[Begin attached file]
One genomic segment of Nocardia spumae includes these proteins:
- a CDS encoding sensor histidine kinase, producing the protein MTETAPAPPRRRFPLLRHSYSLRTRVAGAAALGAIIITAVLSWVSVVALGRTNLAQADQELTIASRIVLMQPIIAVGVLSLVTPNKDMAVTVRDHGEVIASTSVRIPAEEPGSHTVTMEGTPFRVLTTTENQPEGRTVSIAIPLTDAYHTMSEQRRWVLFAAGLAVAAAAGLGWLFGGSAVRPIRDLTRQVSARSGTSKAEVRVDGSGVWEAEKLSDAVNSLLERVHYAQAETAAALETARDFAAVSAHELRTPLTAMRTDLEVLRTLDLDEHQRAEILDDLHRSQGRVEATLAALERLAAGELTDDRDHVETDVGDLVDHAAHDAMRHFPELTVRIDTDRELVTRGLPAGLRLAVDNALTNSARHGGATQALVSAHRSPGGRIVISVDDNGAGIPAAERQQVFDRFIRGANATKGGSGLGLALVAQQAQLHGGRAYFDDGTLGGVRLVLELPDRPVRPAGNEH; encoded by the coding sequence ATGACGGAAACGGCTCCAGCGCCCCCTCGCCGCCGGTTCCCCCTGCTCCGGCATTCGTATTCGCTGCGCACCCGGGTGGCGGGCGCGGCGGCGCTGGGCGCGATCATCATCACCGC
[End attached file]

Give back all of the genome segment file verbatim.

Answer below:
One genomic segment of Nocardia spumae includes these proteins:
- a CDS encoding sensor histidine kinase, producing the protein MTETAPAPPRRRFPLLRHSYSLRTRVAGAAALGAIIITAVLSWVSVVALGRTNLAQADQELTIASRIVLMQPIIAVGVLSLVTPNKDMAVTVRDHGEVIASTSVRIPAEEPGSHTVTMEGTPFRVLTTTENQPEGRTVSIAIPLTDAYHTMSEQRRWVLFAAGLAVAAAAGLGWLFGGSAVRPIRDLTRQVSARSGTSKAEVRVDGSGVWEAEKLSDAVNSLLERVHYAQAETAAALETARDFAAVSAHELRTPLTAMRTDLEVLRTLDLDEHQRAEILDDLHRSQGRVEATLAALERLAAGELTDDRDHVETDVGDLVDHAAHDAMRHFPELTVRIDTDRELVTRGLPAGLRLAVDNALTNSARHGGATQALVSAHRSPGGRIVISVDDNGAGIPAAERQQVFDRFIRGANATKGGSGLGLALVAQQAQLHGGRAYFDDGTLGGVRLVLELPDRPVRPAGNEH; encoded by the coding sequence ATGACGGAAACGGCTCCAGCGCCCCCTCGCCGCCGGTTCCCCCTGCTCCGGCATTCGTATTCGCTGCGCACCCGGGTGGCGGGCGCGGCGGCGCTGGGCGCGATCATCATCACCGC